We have to focus on the consequence of an ER overcrowding, not the cost. If we stretch (unnecessarily) the resources too thin, the health system won’t be able to help those in need. We’ve seen this in the scenarios in Italy and China.

It’s impulse to be evaluated and seen in an ER is understandable, especially if you feel some of the symptoms or you’re scared. According to some research, people tend to go to emergency departments rather than primary care setting because they are more accessible.

Experts already came up with a solution to use telemedicine to triage patients. Various telemedicine platforms have the necessary infrastructure to design and launch a system that will use evidence-based algorithms for triage.

If you suspect that you’re experiencing symptoms of COVID-19, you get to do an online assessment to determine whether or not you’re at risk for COVID-19. The assessment was developed using guidance from infections disease specialists from the CDC, WHO and local / state public health departments.

If the assessment determines that you’re at risk, the system will connect you with a medical professional who will then follow up with you via message, voice and video call.

While on the call, the healthcare provider will ask you questions in order to get additional information about your symptoms, concerns and of course recommend the best course of action. If necessary, they might even recommend you to local doctor to get diagnosed and tested.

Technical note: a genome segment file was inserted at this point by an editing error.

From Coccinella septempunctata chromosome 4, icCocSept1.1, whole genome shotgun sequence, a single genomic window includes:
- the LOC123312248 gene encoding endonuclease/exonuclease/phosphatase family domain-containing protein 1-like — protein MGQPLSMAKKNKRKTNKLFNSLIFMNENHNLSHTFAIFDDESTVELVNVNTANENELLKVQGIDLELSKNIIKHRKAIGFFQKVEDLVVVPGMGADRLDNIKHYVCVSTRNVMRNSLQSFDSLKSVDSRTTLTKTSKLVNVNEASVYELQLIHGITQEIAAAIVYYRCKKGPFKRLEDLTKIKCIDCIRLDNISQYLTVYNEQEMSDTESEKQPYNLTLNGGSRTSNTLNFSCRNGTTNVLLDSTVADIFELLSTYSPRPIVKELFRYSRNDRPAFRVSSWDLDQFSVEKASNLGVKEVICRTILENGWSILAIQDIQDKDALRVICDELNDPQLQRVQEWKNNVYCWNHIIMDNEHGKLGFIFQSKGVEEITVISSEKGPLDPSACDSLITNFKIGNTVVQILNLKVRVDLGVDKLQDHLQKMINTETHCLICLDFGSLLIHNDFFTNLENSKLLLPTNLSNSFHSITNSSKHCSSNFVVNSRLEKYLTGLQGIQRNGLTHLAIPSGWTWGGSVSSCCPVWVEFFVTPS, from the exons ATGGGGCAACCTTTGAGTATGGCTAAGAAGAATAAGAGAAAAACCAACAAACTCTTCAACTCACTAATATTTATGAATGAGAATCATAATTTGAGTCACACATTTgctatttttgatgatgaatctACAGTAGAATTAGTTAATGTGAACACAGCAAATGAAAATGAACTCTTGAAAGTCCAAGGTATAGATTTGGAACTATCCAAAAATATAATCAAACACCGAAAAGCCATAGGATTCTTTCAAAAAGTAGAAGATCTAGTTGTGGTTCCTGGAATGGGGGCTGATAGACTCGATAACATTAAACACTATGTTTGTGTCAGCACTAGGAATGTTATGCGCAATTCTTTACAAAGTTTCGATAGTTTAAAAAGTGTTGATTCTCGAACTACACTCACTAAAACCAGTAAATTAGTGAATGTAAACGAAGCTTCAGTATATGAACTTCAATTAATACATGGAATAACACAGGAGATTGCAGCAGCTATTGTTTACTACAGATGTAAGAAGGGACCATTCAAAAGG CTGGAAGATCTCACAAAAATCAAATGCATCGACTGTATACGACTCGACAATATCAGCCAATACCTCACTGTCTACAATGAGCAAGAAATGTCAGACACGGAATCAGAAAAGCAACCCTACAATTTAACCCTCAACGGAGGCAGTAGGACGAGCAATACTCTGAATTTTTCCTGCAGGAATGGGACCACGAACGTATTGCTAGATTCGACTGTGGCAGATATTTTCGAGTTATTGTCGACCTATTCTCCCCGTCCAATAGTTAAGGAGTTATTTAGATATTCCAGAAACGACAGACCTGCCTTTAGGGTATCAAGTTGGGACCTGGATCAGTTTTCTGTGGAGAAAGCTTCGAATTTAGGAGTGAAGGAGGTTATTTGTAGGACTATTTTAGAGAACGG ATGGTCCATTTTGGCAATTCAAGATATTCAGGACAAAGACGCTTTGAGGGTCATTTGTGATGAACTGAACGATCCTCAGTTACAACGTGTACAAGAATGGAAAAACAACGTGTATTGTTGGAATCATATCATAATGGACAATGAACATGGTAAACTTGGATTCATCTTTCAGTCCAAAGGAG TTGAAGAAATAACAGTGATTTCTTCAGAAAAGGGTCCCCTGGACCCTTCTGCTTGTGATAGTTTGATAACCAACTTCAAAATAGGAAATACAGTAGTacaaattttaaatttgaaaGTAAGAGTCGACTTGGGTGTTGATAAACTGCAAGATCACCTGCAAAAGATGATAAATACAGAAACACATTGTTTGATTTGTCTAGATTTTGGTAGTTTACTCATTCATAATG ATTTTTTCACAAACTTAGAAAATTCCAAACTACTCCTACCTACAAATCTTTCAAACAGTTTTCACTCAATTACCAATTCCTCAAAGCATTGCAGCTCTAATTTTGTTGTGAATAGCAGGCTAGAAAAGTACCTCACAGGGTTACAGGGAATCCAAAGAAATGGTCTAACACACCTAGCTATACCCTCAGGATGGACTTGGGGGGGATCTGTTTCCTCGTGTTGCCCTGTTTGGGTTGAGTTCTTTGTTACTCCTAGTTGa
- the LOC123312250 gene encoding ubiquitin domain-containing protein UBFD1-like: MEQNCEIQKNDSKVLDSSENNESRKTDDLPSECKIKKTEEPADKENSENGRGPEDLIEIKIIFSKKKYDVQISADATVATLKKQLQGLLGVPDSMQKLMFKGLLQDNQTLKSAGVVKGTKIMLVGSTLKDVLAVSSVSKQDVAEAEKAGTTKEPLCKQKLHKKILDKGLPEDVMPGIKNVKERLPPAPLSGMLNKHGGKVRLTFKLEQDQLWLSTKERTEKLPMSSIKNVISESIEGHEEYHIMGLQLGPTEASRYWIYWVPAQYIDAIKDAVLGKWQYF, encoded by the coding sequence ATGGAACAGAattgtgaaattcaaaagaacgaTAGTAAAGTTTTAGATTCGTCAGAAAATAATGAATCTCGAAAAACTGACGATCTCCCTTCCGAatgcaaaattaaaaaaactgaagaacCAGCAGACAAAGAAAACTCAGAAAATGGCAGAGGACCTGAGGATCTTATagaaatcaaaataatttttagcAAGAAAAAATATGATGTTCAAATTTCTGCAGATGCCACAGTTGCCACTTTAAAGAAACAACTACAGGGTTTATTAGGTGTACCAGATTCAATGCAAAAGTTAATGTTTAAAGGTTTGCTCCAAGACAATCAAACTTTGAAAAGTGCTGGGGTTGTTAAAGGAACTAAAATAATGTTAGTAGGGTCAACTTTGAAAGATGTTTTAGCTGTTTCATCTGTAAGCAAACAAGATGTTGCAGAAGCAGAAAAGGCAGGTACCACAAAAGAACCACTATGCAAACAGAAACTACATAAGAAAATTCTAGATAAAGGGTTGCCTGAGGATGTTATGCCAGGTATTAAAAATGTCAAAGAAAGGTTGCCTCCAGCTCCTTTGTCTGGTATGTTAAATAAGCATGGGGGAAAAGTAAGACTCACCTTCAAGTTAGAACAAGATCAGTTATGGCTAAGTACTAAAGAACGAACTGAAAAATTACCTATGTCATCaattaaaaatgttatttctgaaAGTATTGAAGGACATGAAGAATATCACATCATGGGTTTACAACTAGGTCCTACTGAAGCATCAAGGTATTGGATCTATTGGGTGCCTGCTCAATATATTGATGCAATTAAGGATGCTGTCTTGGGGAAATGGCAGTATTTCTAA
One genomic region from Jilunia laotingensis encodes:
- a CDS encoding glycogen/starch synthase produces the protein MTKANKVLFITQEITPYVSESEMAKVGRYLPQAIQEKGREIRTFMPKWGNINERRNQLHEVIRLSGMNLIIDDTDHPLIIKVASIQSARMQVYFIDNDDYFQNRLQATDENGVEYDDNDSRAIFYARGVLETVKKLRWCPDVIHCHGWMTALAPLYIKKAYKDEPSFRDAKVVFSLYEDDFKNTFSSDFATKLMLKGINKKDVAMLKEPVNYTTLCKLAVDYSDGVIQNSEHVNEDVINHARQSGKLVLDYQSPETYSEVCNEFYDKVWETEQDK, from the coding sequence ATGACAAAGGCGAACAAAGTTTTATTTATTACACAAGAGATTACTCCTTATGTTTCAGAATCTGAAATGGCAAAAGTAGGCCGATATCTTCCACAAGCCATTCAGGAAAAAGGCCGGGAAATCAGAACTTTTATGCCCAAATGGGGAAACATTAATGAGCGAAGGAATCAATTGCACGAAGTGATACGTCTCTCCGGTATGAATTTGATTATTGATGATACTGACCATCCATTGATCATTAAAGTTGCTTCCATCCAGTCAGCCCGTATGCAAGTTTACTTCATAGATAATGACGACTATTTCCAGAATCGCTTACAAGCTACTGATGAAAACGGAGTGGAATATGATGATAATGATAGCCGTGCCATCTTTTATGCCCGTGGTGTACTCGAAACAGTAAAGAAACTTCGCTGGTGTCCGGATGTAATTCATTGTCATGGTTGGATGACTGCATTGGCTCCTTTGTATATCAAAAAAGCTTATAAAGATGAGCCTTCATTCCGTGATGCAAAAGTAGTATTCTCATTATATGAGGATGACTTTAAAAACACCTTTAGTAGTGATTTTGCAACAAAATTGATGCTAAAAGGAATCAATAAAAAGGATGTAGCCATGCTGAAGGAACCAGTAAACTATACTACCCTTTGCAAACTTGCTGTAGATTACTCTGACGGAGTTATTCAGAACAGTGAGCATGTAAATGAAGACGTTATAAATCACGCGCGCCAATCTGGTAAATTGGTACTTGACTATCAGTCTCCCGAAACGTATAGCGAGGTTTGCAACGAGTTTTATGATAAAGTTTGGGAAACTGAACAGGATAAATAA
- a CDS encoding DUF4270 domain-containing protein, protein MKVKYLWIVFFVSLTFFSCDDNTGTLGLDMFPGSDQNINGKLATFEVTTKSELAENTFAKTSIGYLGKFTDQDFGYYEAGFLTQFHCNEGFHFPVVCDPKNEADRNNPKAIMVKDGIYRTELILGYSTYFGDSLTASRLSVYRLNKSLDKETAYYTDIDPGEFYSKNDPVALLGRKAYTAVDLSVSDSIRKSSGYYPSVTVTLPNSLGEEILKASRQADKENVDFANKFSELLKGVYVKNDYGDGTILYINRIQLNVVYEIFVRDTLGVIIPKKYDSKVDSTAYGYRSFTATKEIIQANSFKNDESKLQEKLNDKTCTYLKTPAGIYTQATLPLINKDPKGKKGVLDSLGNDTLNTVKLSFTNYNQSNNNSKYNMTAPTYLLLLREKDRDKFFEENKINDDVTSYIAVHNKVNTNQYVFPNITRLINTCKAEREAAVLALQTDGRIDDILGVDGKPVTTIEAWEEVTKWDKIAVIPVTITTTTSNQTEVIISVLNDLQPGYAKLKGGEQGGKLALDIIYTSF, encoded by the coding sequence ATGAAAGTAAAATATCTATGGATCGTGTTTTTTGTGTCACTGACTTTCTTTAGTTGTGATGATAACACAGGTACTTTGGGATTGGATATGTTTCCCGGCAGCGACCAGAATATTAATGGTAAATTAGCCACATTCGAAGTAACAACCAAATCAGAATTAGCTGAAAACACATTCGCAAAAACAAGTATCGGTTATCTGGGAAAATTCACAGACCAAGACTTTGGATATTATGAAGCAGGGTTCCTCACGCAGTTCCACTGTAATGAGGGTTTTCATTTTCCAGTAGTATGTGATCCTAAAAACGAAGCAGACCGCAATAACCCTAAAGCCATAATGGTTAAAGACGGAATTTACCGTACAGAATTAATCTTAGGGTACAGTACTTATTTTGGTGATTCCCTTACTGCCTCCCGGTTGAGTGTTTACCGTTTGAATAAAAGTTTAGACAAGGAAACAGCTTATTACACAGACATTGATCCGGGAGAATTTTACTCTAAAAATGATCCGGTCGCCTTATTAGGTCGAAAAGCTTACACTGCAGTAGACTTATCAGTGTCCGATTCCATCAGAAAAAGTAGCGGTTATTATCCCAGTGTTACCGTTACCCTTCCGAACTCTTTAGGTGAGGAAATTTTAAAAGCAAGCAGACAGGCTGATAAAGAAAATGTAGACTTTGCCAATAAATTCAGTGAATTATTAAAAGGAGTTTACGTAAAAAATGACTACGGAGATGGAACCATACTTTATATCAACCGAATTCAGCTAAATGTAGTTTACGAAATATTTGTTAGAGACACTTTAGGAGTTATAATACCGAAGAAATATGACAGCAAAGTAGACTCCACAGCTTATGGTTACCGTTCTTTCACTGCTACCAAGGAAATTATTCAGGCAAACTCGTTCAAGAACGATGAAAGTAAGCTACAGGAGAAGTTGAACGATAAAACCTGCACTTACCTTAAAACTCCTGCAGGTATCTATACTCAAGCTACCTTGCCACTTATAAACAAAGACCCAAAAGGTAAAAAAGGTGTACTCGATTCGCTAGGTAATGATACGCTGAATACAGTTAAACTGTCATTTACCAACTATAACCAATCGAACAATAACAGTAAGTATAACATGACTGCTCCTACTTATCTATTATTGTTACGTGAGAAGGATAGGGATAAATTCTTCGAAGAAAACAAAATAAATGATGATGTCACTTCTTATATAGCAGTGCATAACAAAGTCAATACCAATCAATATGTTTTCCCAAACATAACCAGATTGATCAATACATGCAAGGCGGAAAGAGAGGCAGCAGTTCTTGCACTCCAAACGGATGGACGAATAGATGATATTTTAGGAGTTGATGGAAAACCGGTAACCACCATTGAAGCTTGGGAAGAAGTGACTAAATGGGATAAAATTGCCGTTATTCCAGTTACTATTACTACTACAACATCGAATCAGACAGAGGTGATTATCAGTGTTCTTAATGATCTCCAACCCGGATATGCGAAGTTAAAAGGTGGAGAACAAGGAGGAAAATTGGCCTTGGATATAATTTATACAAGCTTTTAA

If you are an individual with low risk for COVID-19, you will be redirected to a resource hub where the information is updated constantly and you can manage and monitor your symptoms from home.

Naturally, this self-quarantine at home system has limits. You won’t be able to test yourself for COVID-19 or get actual treatment yet,  but nonetheless it is a powerful triage tool which will prevent patients not likely to contract the coronavirus, to storm the emergency room and jeopardize the care of other patients, who might really need it.

According to some companies, this type of medical service will cost roughly $50 which is a fraction of the actual cost of an emergency department visit (over $2000 per visit). When we apply this $50 bill to the scenario of H1N1 and those numbers, the cost is over $50 million.

Telemedicine visits for acute respiratory infection treatment are convenient and they are utilized by people that would normally not be able to travel and see a doctor in person. This means that we will need to do more in order to maximize telemedicine’s potential to bring down the costs and it also means that telemedicine will be able to compete with emergency departments regarding convenience and access.

Even though COVID-19 has caught us off-guard we do have the tools that will aid us in these situations. Government leaders now realize that telemedicine can play a key role in COVID-19 response and prevention.